Biology Faculty Publications

Document Type

Article

Keywords

Barley, Awn, Leaf, Lemma, Palea, Drought, Water status, Gas exchange, Metabolites

Journal/Book/Conference Title Title

BMC Plant Biology

Volume

16

Issue

248

Abstract

Background: Photosynthetic organs of the cereal spike (ear) provide assimilate for grain filling, but their response to drought is poorly understood. In this study, we characterized the drought response of individual organs of the barley spike (awn, lemma, and palea) and compared them with a vegetative organ (fifth leaf). Understanding differences in physiological and metabolic responses between the leaf and spike organs during drought can help us develop high yielding cultivars for environments where terminal drought is prevalent.

Results: We exposed barley plants to drought by withholding water for 4 days at the grain filling stage and compared changes in: (1) relative water content (RWC), (2) osmotic potential (Ψs), (3) osmotic adjustment (OA), (4) gas exchange, and (5) metabolite content between organs. Drought reduced RWC and Ψs in all four organs, but the decrease in RWC was greater and there was a smaller change in Ψs in the fifth leaf than the spike organs. We detected evidence of OA in the awn, lemma, and palea, but not in the fifth leaf. Rates of gas exchange declined more rapidly in the fifth leaf than awn during drought. We identified 18 metabolites but, only ten metabolites accumulated significantly during drought in one or more organs. Among these, proline accumulated in all organs during drought while accumulation of the other metabolites varied between organs. This may suggest that each organ in the same plant uses a different set of osmolytes for drought resistance.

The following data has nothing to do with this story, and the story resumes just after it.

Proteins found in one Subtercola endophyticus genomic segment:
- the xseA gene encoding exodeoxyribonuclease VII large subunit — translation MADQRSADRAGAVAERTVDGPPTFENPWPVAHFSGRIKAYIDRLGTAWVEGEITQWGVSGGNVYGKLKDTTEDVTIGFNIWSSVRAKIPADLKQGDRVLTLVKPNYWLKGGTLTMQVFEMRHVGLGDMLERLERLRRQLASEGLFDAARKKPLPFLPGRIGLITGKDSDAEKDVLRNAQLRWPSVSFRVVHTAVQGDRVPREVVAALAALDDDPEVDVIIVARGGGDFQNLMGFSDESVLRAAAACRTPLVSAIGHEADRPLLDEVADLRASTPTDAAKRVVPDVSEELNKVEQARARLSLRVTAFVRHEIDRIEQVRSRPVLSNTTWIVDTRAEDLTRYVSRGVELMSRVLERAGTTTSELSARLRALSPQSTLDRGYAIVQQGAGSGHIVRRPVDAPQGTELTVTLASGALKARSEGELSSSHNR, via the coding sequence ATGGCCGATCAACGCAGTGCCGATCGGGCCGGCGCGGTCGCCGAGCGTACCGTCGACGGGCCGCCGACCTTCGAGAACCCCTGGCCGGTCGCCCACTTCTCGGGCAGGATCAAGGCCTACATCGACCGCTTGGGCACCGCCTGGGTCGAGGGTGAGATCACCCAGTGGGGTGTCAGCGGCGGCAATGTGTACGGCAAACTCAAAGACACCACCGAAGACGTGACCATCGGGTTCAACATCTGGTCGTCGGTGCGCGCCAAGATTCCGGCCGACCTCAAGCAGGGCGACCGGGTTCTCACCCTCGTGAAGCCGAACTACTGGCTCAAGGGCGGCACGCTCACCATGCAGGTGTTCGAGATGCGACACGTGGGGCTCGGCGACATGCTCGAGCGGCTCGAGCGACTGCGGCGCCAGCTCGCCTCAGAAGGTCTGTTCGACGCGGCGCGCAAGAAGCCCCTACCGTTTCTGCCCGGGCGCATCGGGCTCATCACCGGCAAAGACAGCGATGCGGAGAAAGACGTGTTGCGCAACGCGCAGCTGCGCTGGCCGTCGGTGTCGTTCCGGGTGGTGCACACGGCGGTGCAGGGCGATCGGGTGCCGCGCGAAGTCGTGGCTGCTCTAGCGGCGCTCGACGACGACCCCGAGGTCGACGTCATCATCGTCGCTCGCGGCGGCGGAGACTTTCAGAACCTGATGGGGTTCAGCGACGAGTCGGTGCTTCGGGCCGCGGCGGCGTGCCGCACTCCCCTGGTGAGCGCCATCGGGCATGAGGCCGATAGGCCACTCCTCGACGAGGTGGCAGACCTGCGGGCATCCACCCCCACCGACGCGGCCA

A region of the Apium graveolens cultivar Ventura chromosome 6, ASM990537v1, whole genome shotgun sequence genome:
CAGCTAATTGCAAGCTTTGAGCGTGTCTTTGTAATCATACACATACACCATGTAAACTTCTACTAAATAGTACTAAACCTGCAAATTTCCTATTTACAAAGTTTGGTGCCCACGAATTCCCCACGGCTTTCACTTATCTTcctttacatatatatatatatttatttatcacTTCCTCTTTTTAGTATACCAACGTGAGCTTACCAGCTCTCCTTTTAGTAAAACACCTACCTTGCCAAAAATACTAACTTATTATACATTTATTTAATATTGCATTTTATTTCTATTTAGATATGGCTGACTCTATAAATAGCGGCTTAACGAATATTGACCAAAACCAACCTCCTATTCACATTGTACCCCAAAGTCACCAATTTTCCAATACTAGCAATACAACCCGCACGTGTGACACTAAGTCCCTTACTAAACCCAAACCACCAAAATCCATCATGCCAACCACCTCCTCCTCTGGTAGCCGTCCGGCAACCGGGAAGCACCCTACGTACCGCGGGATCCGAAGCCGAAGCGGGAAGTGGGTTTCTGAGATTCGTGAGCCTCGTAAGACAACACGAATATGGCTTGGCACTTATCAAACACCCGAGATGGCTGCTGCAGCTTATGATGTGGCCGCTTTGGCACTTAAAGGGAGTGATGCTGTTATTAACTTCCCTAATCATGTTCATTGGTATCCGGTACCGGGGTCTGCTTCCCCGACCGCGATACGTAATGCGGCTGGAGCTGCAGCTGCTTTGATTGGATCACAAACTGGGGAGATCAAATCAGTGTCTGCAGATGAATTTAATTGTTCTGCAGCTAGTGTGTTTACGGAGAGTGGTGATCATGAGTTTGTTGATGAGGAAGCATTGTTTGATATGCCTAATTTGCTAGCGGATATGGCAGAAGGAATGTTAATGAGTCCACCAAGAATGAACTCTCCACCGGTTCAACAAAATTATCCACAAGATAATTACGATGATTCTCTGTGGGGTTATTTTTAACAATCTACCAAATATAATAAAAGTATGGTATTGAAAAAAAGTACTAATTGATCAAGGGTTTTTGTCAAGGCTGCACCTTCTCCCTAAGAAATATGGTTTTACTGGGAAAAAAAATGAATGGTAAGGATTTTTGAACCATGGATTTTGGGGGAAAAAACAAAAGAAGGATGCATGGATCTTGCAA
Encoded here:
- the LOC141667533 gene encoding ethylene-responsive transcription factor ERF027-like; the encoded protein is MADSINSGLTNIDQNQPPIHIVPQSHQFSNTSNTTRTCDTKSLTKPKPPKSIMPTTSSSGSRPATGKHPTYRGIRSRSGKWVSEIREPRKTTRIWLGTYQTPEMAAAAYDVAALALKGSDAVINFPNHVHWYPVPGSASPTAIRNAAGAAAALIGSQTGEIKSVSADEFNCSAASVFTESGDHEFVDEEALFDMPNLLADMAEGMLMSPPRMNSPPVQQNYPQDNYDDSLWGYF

Conclusions: Our results suggest that photosynthetic organs of the barley spike maintain higher water content, greater osmotic adjustment, and higher rates of gas exchange than the leaf during drought. Keywords: Barley, Awn, Leaf, Lemma, Palea, Drought, Water status, Gas exchange, Metabolites

Department

Department of Biology

Department

Department of Chemistry and Biochemistry

Comments

First published in BMC Plant Biology, v. 16 n.248 (2016), 12 pages, published by BioMed Central Ltd. DOI: https://doi.org/10.1186/s12870-016-0922-1

Original Publication Date

2016

DOI of published version

10.1186/s12870-016-0922-1

Repository

UNI ScholarWorks, University of Northern Iowa, Rod Library

Date Digital

2016

Copyright

©2016 Mark E. Sherrard, Kirk P. Manfredi, and Tilahun Abebe. This is an open access article distributed under the Creative Commons Attribution License, which permits unrestricted use, distribution, and reproduction in any medium, provided the original work is properly cited.

Creative Commons License

Creative Commons Attribution 4.0 License
This work is licensed under a Creative Commons Attribution 4.0 License.

Language

EN

File Format

application/pdf

Included in

Biology Commons

Share

COinS